Dnipro-1 Off to Flying Start: UPL Week 1 Roundup

Dnipro-1 Off to Flying Start: UPL Week 1 Roundup

Vadim Furmanov –

It took UPL newcomers SC Dnipro-1 all of one minute and 13 seconds to open their account in the top flight. Ihor Kohut’s low cross from the right flank found Vladyslav Supriaha in the six-yard box, who promptly lost his balance, but was able to lay off the ball to fellow U20 World Cup hero Serhiy Buletsa for a simple tap-in.

Supriaha doubled the advantage just seven minutes later. This time the attack originated from the left flank, with Oleksandr Nazarenko supplying the final ball to Supriaha, who finished calmly from close range. That was the end of the scoring, but it was more than enough for the home side to secure an emphatic debut victory.

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There were some surprises in the lineup. 17-year-old Arseniy Bahatov was given the nod, while established players such as Aleksandre Kobakhidze and Stanislav Kulish were left on the bench. Overall, the squad is the youngest in the UPL. But manager Dmytro Mikhailenko’s gamble, if it can we called that, paid off, and after Dnipro took a two-goal lead, the result never looked in doubt.

The match at the Dnipro Arena ended two years without top-flight football in the city following the relegation and eventual dissolution of the original Dnipro. But calling Dnipro-1 a traditional ‘phoenix club’ like that of their rivals, Metalist 1925, would be a misnomer.

Dnipro-1 were founded when Dnipro still existed, albeit were amid their irreversible decline. Dnipro-1 took over Dnipro’s academy, stadium, head coach, and many of their players – but crucially, not their debts. Dnipro-1’s crest and colours are also different. The ownership structure is nominally completely separate from that of Dnipro, but there has been ample speculation that Dnipro’s controversial oligarch owner Ihor Kolomoyskyi has some degree of involvement.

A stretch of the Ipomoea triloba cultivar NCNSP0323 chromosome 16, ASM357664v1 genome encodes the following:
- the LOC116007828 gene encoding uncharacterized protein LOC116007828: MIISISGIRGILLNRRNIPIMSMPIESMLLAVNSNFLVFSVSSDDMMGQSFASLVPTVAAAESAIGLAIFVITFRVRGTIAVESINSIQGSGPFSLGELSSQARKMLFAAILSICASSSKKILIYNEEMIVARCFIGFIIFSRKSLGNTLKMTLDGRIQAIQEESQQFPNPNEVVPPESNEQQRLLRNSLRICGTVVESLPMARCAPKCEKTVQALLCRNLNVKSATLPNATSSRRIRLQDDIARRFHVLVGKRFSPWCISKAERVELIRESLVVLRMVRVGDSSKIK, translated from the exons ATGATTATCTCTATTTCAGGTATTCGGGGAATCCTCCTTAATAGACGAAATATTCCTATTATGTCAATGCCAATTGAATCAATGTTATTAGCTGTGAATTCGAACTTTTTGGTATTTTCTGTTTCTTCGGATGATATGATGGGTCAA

Dnipro-1’s inheritance of Dnipro’s infrastructure has propelled their rapid rise to the UPL, but this has not come without controversy. Their entry into the Second League was approved despite not having taken part in the amateur championship. In the lawless world of Ukrainian football, however, this is hardly a surprising revelation.

Dnipro’s ultras have adamantly refused to throw their support behind the club. In an incident in October 2017 during the Dnipro Derby – a match – the ultras of the now-defunct club beat up Dnipro-1 President Yuriy Bereza. The reaction of the general public has been more positive. The reported attendance at the match was over 7,000, second only to the Karpaty Lviv-Dynamo Kyiv match. This figure was no doubt boosted by the magnitude of the occasion, and time will tell if the enthusiasm will endure.

The obvious talent on display at Dnipro-1 theoretically make them an immediate contender for the European spots – perhaps even the bronze medal – but they won’t be playing in continental competition no matter where they finish in the table. A UEFA rule states that, to participate in Europe, a club must have played at least three full seasons of professional football before being allowed in. Regardless, there is plenty to look forward to for the club that has not quite risen from the ashes.